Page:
Athletes have long hogged the spotlight when it comes to high school competitions.
At Centre Dufferin District High School (CDDHS), the academics have finally been given the chance to shine.
For the first time in the school’s history, a robotics club has formed and entered the FIRST Robotics Canada Waterloo Regional Competition.
The event is a series of short sport-like games played by remote control robots. A robot is designed and built within six weeks from a set of basic parts provided to each team. The club has partnered with KTH in Shelburne to act as part providers and engineering mentors.
“I haven’t seen sports teams work this hard”
-Mike DeLaat, math teacher
This year, Waterloo University will host 23 teams who will be competing not only for bragging rights, but a berth at the world championship in St. Louis, Missouri.
For a rural school like CDDHS, competing in this event is a significant step towards encouraging more education in computer science and engineering.
“I haven’t seen sports teams work this hard,” Mike DeLaat, a math teacher at the school said.
During the school’s lunch break, the club piles into the auto shop mezzanine to build their competitor.
Grade 9 students man the laptop in an attempt to launch a program to run the robot, while other students help measure and assemble the latest additions.
During it all, DeLaat studies the room.
Students with ranging interests, in math to science to technology, mash together for a project he hopes the school will continue to support.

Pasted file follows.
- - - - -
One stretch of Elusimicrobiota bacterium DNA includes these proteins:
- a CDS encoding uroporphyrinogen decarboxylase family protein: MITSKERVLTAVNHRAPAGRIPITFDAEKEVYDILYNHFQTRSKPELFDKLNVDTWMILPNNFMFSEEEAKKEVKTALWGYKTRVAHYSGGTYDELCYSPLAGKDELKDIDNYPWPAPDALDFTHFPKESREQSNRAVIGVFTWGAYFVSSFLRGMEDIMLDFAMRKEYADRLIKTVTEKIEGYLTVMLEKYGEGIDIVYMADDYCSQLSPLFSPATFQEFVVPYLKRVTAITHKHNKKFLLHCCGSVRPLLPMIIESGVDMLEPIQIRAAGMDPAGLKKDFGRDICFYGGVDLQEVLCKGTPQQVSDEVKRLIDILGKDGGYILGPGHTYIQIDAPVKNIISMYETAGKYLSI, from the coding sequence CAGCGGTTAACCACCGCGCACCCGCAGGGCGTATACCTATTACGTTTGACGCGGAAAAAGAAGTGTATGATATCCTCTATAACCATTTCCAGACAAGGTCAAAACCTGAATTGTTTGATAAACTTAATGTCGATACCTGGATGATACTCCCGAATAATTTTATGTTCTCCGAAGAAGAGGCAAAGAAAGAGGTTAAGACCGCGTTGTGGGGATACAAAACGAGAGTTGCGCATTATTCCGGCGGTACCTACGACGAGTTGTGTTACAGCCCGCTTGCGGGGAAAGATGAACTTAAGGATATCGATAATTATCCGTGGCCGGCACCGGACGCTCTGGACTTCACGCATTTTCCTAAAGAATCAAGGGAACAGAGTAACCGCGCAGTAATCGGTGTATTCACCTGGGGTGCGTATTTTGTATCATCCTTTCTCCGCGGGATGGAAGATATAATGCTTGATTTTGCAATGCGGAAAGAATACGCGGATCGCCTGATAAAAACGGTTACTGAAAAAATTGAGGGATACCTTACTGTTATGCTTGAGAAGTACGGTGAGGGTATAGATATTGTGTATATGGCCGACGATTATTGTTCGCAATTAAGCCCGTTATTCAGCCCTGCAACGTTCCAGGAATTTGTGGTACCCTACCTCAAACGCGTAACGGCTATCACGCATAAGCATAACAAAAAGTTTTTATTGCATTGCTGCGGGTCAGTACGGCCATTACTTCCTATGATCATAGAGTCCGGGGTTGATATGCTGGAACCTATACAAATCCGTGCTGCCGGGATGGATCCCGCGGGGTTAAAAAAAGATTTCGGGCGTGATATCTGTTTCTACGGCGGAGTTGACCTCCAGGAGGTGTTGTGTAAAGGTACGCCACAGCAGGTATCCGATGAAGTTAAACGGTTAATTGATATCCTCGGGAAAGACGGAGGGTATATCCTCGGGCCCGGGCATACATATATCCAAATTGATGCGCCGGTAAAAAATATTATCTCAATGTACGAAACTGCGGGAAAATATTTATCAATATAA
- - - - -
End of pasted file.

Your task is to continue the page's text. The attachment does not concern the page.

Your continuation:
The only problem is money. The club received a one-time grant of $9,000, which covers the competition’s entry fee of $6,000. But with a budget that’s nearly maxed out, DeLaat doubts they’ll be able to stretch the remaining amount into next year.
“We still have to go to the competition,” he said. “That’s 20 kids, three days in a hotel, so that’s another $3,000 right there we still need.”
The club is looking for sponsorship to help ease the financial burden.
“The whole idea is to combine math, science, technology and engineering in an application students have never done before,” DeLaat said.
The club has Grade 12 student Toni Schraa to thank for bringing the project to the school’s attention after she helped a robotics team from Kingston in a competition last year.
“I realized that being such, like a country school, it’d be cool to have a bunch of heads go together on this,” she said.
The competition starts on March 20. For more information on the event, visit firstroboticscanada.org.
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